NUS recognised as regional leader in innovation

NUS has been named one of the most innovative organisations in South and Southeast Asia by research firm Clarivate.

It is the second year running that the University has been recognised by Clarivate, a Thomson Reuters spin-off known for its analytics services covering science and academia.

Clarivate’s ranking weighed factors such as the number of patents, number of citations, patent success rate and the institution’s level of globalisation.

“From our lens, the two things which are important are the uniqueness of the inventions, the acceptance of the technologies, and your investments with respect to truly commercialising it,” said Clarivate Solution Consultant Mr Abhijeet Patil at a virtual awards ceremony held this week.

“If somebody is using your patents to further develop products, it would be a big plus in terms of influence.”

In this regard, the University’s performance has been outstanding. According to Clarivate’s research, NUS produced 639 inventions from 2015 to 2019 and had a patent success rate of 16 per cent, a strong figure given that a large proportion of applications are rejected.

Clarivate applauded the influence of NUS research on the medical, pharmaceutical and bioscience sector and the electronics industry, as well as on other universities which regularly build on NUS inventions to develop their own.

About 20 per cent of NUS inventions are in the medical and pharmaceutical area. The key projects highlighted by Clarivate include the development of:

  • Flexible neural strip electrodes, flexible neural ribbon electrodes and compartment based embedded nerve tissue electrode interfaces for peripheral nerves;
  • Graphene-based membranes;
  • Methods for the multiplex detection of molecules;
  • Decoy cytokine receptors; and
  • Methods for enhancing the efficacy of therapeutic immune cells.

“With respect to the influence, what we are seeing is that for specific industries, a lot of big organisations as well as smaller organisations are getting influenced by NUS technologies,” said Mr Rajat Sikka, Head of the Intellectual Property Group for South Asia and Southeast Asia at Clarivate.

NUS proactively works with industry partners to create intellectual property together through corporate laboratories, noted Professor Chen Tsuhan, NUS Deputy President (Research and Technology). For instance, the newly-launched Cisco-NUS Corporate Lab is poised to accelerate Singapore’s digital transformation.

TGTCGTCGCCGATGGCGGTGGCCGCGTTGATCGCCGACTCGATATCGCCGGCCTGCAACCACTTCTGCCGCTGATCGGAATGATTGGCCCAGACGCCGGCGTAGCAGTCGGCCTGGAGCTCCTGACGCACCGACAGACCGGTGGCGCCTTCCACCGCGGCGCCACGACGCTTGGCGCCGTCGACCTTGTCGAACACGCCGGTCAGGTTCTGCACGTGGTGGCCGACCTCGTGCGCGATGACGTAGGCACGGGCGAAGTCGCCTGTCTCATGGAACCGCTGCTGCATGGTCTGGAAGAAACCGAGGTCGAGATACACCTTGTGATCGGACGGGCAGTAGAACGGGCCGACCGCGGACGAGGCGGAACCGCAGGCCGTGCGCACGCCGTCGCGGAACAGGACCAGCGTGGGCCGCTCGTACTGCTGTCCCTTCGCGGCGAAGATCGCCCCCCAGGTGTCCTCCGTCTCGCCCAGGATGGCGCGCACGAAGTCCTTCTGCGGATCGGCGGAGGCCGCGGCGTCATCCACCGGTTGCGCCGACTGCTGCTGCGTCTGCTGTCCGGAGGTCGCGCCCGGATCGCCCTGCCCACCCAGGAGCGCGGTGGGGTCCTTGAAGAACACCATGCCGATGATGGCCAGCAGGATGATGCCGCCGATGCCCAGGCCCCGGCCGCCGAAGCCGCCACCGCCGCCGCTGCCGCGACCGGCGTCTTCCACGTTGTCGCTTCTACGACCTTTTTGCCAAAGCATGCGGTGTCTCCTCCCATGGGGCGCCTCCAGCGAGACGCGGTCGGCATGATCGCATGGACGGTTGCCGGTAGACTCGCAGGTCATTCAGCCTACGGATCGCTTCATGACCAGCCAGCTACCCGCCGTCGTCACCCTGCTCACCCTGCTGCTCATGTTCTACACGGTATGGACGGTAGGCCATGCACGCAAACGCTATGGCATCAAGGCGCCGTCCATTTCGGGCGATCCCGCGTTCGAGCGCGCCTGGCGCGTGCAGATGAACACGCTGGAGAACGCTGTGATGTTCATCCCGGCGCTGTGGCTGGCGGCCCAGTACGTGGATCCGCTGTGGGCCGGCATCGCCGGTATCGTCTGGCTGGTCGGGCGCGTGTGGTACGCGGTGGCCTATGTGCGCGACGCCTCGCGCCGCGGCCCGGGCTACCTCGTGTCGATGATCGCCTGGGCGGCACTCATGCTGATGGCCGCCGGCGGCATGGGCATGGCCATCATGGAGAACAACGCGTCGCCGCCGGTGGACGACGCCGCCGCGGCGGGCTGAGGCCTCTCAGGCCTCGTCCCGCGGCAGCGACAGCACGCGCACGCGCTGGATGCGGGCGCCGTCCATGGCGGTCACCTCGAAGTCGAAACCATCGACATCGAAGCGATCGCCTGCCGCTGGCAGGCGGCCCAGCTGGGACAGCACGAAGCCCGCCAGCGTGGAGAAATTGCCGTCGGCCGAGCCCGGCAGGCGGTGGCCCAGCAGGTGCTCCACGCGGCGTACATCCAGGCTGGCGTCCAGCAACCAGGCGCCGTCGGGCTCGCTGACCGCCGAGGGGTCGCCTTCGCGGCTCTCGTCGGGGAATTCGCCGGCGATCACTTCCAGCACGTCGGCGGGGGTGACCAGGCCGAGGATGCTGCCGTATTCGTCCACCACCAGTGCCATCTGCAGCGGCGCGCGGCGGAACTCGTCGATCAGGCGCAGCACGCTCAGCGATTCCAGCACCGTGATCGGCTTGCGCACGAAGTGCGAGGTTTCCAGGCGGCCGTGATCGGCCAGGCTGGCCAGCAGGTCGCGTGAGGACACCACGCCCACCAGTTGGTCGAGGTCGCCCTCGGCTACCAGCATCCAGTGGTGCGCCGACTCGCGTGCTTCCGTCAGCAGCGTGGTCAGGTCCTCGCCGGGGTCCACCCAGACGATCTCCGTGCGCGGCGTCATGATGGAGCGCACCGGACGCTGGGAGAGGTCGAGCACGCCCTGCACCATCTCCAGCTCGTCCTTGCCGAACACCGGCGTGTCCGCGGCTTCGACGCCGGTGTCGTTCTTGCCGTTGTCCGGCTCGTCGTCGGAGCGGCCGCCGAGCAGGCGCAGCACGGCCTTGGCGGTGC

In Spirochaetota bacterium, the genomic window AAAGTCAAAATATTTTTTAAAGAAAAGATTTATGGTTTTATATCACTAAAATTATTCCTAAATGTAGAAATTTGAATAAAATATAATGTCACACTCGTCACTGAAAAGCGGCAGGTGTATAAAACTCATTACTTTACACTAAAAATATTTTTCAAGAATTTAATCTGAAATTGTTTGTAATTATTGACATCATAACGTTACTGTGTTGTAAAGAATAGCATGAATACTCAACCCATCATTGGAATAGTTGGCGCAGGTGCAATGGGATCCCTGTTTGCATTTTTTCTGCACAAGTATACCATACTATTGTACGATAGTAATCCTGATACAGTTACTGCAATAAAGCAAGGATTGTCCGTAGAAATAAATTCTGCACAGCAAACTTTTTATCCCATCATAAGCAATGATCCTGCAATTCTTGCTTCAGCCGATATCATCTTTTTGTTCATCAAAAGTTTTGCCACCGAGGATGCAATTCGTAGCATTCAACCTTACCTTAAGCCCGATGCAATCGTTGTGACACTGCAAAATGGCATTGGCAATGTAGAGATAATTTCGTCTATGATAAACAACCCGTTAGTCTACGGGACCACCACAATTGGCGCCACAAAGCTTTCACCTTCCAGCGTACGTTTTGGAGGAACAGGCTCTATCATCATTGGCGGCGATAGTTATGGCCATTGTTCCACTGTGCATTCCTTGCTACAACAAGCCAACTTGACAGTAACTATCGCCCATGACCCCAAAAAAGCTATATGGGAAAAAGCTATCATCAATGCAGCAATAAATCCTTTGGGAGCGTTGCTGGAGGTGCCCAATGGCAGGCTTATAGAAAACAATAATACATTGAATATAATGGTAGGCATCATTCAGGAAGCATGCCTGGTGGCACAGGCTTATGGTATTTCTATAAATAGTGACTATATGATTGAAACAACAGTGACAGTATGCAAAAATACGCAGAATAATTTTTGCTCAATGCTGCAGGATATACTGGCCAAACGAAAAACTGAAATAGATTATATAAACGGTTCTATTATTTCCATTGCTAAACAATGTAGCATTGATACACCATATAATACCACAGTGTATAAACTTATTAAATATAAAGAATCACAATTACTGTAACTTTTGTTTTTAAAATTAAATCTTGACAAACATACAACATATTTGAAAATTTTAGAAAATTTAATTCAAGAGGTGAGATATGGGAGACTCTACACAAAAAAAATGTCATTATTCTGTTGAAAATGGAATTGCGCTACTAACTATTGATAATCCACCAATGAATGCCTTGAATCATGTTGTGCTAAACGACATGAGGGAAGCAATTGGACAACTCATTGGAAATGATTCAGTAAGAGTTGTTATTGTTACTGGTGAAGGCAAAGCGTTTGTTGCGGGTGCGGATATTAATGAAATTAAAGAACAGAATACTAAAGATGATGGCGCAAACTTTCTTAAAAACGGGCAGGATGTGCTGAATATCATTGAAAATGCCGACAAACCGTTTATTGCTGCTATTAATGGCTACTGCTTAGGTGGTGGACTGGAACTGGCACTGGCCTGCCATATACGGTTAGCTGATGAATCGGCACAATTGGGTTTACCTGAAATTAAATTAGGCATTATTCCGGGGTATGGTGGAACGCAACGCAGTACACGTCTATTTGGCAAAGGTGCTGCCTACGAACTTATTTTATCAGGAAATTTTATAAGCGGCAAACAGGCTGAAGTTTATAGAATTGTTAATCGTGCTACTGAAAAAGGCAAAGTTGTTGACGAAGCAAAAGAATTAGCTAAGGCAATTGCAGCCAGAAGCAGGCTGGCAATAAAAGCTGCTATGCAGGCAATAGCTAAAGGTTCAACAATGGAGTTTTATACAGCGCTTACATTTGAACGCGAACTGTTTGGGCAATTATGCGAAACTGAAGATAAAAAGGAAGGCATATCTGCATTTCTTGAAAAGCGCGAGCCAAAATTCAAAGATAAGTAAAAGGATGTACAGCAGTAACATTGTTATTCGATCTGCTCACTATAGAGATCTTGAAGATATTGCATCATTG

“Accelerating productisation is really the key. That’s what the corporate labs and the IP licensing activities lead towards,” added Professor Subbu Venkatraman, Director at the NUS Industry Liaison Office.

The rapid industry changes caused by COVID-19 and technological advancement have created an opportunity for universities to play an even bigger role in innovation, noted Professor Freddy Boey, NUS Deputy President (Innovation and Enterprise).

“We have seen the importance of investment in both basic and applied research, as well as the university’s role in contributing to the generation of ground-breaking technologies. NUS will continue to actively explore avenues to commercialise our research, to provide impactful solutions for the benefit of society.”

NUS was the only Singaporean university to receive the Clarivate South and Southeast Asia Innovation Awards. The Indian Institute of Technology Bombay, Universiti Putra Malaysia and the Hanoi University of Science and Technology were among the other regional universities to be recognised.

Clarivate also had categories for government research organisations and corporations. Notable winners include the Agency for Science, Technology and Research; Singapore companies ASM Pacific Technology and KaHa; and Malaysia’s Top Glove Corporation which has sprung to prominence during the pandemic due to its production of medical grade gloves.

Separately, Clarivate runs an annual list of highly cited researchers, which typically feature a host of names from NUS.

The company also hands out the Citation Laureates to honour researchers whose work has been deemed to be of Nobel Class. Professor Barry Halliwell, Senior Advisor (Academic Appointments and Research Excellence) at the NUS Office of the Senior Deputy President and Provost, was one of the awardees this year.